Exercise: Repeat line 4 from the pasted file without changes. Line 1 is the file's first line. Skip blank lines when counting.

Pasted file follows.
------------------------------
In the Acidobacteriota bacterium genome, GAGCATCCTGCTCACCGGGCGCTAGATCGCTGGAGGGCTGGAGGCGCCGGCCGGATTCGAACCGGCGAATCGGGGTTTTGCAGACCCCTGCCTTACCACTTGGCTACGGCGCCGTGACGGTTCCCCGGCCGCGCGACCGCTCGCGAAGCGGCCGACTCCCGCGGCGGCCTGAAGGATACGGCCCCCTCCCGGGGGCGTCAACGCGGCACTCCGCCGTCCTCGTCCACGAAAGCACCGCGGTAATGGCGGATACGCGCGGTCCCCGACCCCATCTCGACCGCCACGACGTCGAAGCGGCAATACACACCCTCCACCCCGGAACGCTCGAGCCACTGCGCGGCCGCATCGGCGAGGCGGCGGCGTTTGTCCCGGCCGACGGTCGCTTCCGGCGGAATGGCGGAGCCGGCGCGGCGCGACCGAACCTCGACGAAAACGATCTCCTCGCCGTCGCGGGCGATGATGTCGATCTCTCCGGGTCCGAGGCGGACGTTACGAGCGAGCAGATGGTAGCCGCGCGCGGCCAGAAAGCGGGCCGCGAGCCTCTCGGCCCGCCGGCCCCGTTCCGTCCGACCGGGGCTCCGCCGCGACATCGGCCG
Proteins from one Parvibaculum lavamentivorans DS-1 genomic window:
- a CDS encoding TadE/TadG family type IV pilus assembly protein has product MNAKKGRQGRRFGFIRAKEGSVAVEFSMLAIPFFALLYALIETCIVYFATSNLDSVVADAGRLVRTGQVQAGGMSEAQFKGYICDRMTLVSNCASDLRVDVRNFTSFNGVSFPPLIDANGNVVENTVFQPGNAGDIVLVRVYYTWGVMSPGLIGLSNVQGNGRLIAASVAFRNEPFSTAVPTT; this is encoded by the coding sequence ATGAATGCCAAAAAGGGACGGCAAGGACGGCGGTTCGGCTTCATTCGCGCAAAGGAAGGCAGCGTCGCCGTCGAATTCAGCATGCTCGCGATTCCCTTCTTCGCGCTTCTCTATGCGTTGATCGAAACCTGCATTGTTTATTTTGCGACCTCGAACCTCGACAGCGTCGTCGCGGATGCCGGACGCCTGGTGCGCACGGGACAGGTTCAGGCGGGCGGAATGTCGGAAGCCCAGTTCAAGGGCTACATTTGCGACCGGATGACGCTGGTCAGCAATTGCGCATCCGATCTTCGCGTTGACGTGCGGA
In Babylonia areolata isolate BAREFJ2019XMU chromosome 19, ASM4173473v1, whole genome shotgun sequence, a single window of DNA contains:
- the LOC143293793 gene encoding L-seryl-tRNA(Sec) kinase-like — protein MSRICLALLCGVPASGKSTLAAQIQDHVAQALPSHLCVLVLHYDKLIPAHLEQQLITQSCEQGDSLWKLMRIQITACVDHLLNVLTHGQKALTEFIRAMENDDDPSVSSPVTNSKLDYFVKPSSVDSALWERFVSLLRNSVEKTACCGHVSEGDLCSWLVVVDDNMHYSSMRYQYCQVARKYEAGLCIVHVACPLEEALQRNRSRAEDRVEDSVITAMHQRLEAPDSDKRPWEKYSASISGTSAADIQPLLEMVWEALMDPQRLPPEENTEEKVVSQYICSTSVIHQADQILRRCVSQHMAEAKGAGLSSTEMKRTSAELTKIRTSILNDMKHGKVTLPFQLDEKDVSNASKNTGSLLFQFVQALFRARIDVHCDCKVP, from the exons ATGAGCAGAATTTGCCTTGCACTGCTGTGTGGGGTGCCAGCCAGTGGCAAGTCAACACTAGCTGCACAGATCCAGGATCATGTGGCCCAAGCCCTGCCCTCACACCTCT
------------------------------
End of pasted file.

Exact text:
In Babylonia areolata isolate BAREFJ2019XMU chromosome 19, ASM4173473v1, whole genome shotgun sequence, a single window of DNA contains: